Designing a Grading System

One of the primary goals of a proficiency-based grading system is to produce grades that more accurately reflect a student’s learning progress and achievement, including situations in which students struggled early on in a semester or school year, but then put in the effort and hard work needed to meet expected standards. If you ask nearly any adult, they will tell you that failures—and learning to overcome them—are often among the most important lessons in life.

In every grading system, numbers or letters are merely signifiers, and their meaning is entirely derived from the reliability of the systems used to make a grading determination. In other words, the accuracy, authority, and dependability of all grades depend on the quality of the methods used to award them. If a school’s assessment and reporting system is flawed, the resulting grades will be questionable, misleading, or meaningless; if the system is based on consistently applied learning standards and aligned assessments, the consistency, reliability, and utility of the grades will increase dramatically because the grades will have common meaning from course to course, assessment to assessment, and student to student. While the numbers or letters used to report, track, and record academic achievement matter far less than the system used to award a grade, the Great Schools Partnership nevertheless recommends that schools use grading and reporting systems that are familiar to parents, college-admissions officers, and prospective employers. Most schools find that 4.0 scales work best in proficiency-based systems, mainly because 100-point scales represent too many fine-grained distinctions that are not discernable in a standards-based approach to assessment. For the purposes of scoring individual assessments, we recommend that teachers use a simple 4-point proficiency scale (1.0, 2.0, 3.0, and 4.0). While many schools use only four proficiency levels on their rubrics and scoring guides, some schools choose to add two levels of achievement below and above proficiency: 2.5 and 3.5. The additional proficiency levels allow teachers to recognize students who are progressing toward the next level of proficiency, but who have not yet met the standard. For example:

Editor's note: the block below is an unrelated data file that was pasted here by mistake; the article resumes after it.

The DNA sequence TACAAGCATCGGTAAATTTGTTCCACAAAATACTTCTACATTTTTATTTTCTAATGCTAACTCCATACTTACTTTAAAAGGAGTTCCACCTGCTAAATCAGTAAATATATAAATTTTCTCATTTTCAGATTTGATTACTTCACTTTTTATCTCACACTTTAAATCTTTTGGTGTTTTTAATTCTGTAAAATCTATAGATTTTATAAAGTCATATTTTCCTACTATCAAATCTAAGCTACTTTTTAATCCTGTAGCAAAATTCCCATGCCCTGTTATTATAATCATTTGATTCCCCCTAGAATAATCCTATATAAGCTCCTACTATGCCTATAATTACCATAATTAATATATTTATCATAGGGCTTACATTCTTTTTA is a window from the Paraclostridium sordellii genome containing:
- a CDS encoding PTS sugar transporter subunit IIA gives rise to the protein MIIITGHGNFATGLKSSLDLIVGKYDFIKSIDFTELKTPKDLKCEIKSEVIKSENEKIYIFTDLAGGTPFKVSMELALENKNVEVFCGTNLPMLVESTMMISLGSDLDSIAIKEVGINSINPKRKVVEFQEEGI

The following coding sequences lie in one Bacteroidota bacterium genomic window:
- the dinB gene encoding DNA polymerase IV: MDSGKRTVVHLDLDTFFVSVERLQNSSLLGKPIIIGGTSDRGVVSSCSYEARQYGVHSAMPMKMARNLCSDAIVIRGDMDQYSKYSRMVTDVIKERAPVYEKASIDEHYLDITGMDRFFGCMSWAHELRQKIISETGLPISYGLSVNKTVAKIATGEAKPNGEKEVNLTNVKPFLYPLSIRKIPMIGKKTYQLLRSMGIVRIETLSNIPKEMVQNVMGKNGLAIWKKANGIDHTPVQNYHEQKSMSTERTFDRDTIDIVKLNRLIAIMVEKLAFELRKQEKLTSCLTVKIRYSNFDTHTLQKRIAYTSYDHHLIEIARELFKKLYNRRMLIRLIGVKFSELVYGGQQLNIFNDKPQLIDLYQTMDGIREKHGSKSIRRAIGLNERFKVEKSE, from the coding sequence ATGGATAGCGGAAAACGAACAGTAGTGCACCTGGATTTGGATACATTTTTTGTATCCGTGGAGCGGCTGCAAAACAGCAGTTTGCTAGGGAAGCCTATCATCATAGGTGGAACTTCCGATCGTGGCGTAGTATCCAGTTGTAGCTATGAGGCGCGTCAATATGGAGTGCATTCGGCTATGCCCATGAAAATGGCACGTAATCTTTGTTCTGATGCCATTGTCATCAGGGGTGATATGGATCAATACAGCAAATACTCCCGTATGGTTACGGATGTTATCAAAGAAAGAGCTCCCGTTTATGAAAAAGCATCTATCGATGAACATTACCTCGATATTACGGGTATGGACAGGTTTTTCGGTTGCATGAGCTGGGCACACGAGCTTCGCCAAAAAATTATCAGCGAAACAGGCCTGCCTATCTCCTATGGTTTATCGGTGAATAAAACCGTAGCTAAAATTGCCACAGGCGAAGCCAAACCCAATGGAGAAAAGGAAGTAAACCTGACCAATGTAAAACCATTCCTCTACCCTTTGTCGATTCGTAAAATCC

Proficiency LevelsProficiency Descriptions
4.0Exceeds Proficiency
2.5Partially Proficient
2.0Partially Proficient
1.0Insufficient Evidence

To determine a final end-of-term grade for a course or other learning experience, teachers will aggregate a student’s performance on summative assessments using a common formula, producing final grades that fall somewhere on the 4.0 scale. In proficiency-based systems, students may not achieve proficiency on all learning objectives for a unit or lesson, but their end-of-course grades will reflect an aggregate score between 3 and 4. While the students have earned a “passing” score for the course, graduation eligibility is based on both passing courses and demonstrating achievement of all graduation standards. Consequently, students who fail to achieve a sufficient percentage of performance indicators associated with a graduation standard may, in some cases, earn an aggregate “passing score” for a course even though they have not demonstrated aggregate achievement of a specific standard required for graduation. When designing a grading system, we recommend that schools allow for sufficient gradations both above and below proficiency, regardless of where the cut-off score is placed on the 4.0 scale. Ideally, teachers want to be able to recognize both high achievement that exceeds proficiency, and academic achievement that is close to—but not yet—proficient. In the following 4.0 system, end-of-term grades may be represented as 3.2 or 3.6, for example (we recommend rounding all grades to a single decimal point):

Proficiency LevelsProficiency Descriptions
3.6–4.0Exceeds Proficiency
2.0–2.9Partially Proficient
1.0–1.9Insufficient Evidence

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